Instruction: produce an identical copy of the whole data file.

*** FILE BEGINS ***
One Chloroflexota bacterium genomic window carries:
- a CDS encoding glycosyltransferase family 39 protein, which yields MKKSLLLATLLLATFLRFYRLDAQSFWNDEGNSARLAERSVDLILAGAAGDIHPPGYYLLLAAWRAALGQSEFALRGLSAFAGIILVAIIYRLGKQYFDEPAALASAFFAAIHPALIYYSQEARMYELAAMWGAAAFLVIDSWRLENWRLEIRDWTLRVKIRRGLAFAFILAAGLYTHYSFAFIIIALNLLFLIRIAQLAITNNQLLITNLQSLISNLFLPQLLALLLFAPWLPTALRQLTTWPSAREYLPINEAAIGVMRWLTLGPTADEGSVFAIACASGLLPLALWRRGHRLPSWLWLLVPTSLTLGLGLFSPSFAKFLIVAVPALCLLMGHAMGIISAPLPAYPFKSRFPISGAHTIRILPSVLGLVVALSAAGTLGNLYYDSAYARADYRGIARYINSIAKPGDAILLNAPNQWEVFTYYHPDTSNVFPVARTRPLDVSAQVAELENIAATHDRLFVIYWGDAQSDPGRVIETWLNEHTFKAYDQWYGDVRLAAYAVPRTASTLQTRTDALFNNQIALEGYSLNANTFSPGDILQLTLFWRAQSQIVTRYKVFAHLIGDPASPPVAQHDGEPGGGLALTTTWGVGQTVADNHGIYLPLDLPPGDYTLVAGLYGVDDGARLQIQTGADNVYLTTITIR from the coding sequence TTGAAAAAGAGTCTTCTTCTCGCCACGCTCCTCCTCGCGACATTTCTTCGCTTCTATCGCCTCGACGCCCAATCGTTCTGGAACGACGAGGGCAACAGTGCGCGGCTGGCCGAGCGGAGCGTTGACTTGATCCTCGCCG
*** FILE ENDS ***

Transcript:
One Chloroflexota bacterium genomic window carries:
- a CDS encoding glycosyltransferase family 39 protein, which yields MKKSLLLATLLLATFLRFYRLDAQSFWNDEGNSARLAERSVDLILAGAAGDIHPPGYYLLLAAWRAALGQSEFALRGLSAFAGIILVAIIYRLGKQYFDEPAALASAFFAAIHPALIYYSQEARMYELAAMWGAAAFLVIDSWRLENWRLEIRDWTLRVKIRRGLAFAFILAAGLYTHYSFAFIIIALNLLFLIRIAQLAITNNQLLITNLQSLISNLFLPQLLALLLFAPWLPTALRQLTTWPSAREYLPINEAAIGVMRWLTLGPTADEGSVFAIACASGLLPLALWRRGHRLPSWLWLLVPTSLTLGLGLFSPSFAKFLIVAVPALCLLMGHAMGIISAPLPAYPFKSRFPISGAHTIRILPSVLGLVVALSAAGTLGNLYYDSAYARADYRGIARYINSIAKPGDAILLNAPNQWEVFTYYHPDTSNVFPVARTRPLDVSAQVAELENIAATHDRLFVIYWGDAQSDPGRVIETWLNEHTFKAYDQWYGDVRLAAYAVPRTASTLQTRTDALFNNQIALEGYSLNANTFSPGDILQLTLFWRAQSQIVTRYKVFAHLIGDPASPPVAQHDGEPGGGLALTTTWGVGQTVADNHGIYLPLDLPPGDYTLVAGLYGVDDGARLQIQTGADNVYLTTITIR from the coding sequence TTGAAAAAGAGTCTTCTTCTCGCCACGCTCCTCCTCGCGACATTTCTTCGCTTCTATCGCCTCGACGCCCAATCGTTCTGGAACGACGAGGGCAACAGTGCGCGGCTGGCCGAGCGGAGCGTTGACTTGATCCTCGCCG